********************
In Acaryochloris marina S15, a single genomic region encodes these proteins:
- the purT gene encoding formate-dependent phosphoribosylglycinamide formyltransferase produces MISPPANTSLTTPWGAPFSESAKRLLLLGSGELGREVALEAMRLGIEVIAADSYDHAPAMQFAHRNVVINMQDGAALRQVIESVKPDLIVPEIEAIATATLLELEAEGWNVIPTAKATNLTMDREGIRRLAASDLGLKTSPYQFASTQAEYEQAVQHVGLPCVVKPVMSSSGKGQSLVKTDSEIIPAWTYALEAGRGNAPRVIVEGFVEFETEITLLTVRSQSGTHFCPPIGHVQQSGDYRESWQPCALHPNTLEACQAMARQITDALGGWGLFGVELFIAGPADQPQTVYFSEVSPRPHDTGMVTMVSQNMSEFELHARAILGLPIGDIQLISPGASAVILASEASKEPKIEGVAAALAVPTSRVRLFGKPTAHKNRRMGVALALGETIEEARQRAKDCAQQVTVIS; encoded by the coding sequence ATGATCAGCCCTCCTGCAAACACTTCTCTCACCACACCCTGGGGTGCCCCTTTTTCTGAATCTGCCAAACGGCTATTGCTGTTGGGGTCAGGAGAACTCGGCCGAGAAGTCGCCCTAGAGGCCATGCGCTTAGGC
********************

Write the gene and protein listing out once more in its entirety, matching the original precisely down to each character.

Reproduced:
In Acaryochloris marina S15, a single genomic region encodes these proteins:
- the purT gene encoding formate-dependent phosphoribosylglycinamide formyltransferase produces MISPPANTSLTTPWGAPFSESAKRLLLLGSGELGREVALEAMRLGIEVIAADSYDHAPAMQFAHRNVVINMQDGAALRQVIESVKPDLIVPEIEAIATATLLELEAEGWNVIPTAKATNLTMDREGIRRLAASDLGLKTSPYQFASTQAEYEQAVQHVGLPCVVKPVMSSSGKGQSLVKTDSEIIPAWTYALEAGRGNAPRVIVEGFVEFETEITLLTVRSQSGTHFCPPIGHVQQSGDYRESWQPCALHPNTLEACQAMARQITDALGGWGLFGVELFIAGPADQPQTVYFSEVSPRPHDTGMVTMVSQNMSEFELHARAILGLPIGDIQLISPGASAVILASEASKEPKIEGVAAALAVPTSRVRLFGKPTAHKNRRMGVALALGETIEEARQRAKDCAQQVTVIS; encoded by the coding sequence ATGATCAGCCCTCCTGCAAACACTTCTCTCACCACACCCTGGGGTGCCCCTTTTTCTGAATCTGCCAAACGGCTATTGCTGTTGGGGTCAGGAGAACTCGGCCGAGAAGTCGCCCTAGAGGCCATGCGCTTAGGC